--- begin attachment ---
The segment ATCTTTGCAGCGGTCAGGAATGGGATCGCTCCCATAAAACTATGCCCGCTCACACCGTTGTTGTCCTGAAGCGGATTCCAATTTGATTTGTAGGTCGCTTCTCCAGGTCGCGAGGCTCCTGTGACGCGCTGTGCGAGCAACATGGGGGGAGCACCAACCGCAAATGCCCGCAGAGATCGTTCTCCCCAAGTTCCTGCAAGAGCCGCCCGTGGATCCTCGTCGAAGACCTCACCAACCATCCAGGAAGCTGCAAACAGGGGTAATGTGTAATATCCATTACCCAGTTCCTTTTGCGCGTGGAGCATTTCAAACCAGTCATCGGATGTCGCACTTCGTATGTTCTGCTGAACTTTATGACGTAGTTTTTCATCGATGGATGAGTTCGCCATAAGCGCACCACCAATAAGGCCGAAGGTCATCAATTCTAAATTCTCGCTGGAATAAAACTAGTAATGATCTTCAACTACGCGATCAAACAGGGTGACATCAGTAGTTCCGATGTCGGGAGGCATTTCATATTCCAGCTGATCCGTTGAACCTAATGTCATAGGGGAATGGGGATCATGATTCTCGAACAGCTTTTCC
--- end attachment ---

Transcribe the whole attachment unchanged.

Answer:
The segment ATCTTTGCAGCGGTCAGGAATGGGATCGCTCCCATAAAACTATGCCCGCTCACACCGTTGTTGTCCTGAAGCGGATTCCAATTTGATTTGTAGGTCGCTTCTCCAGGTCGCGAGGCTCCTGTGACGCGCTGTGCGAGCAACATGGGGGGAGCACCAACCGCAAATGCCCGCAGAGATCGTTCTCCCCAAGTTCCTGCAAGAGCCGCCCGTGGATCCTCGTCGAAGACCTCACCAACCATCCAGGAAGCTGCAAACAGGGGTAATGTGTAATATCCATTACCCAGTTCCTTTTGCGCGTGGAGCATTTCAAACCAGTCATCGGATGTCGCACTTCGTATGTTCTGCTGAACTTTATGACGTAGTTTTTCATCGATGGATGAGTTCGCCATAAGCGCACCACCAATAAGGCCGAAGGTCATCAATTCTAAATTCTCGCTGGAATAAAACTAGTAATGATCTTCAACTACGCGATCAAACAGGGTGACATCAGTAGTTCCGATGTCGGGAGGCATTTCATATTCCAGCTGATCCGTTGAACCTAATGTCATAGGGGAATGGGGATCATGATTCTCGAACAGCTTTTCC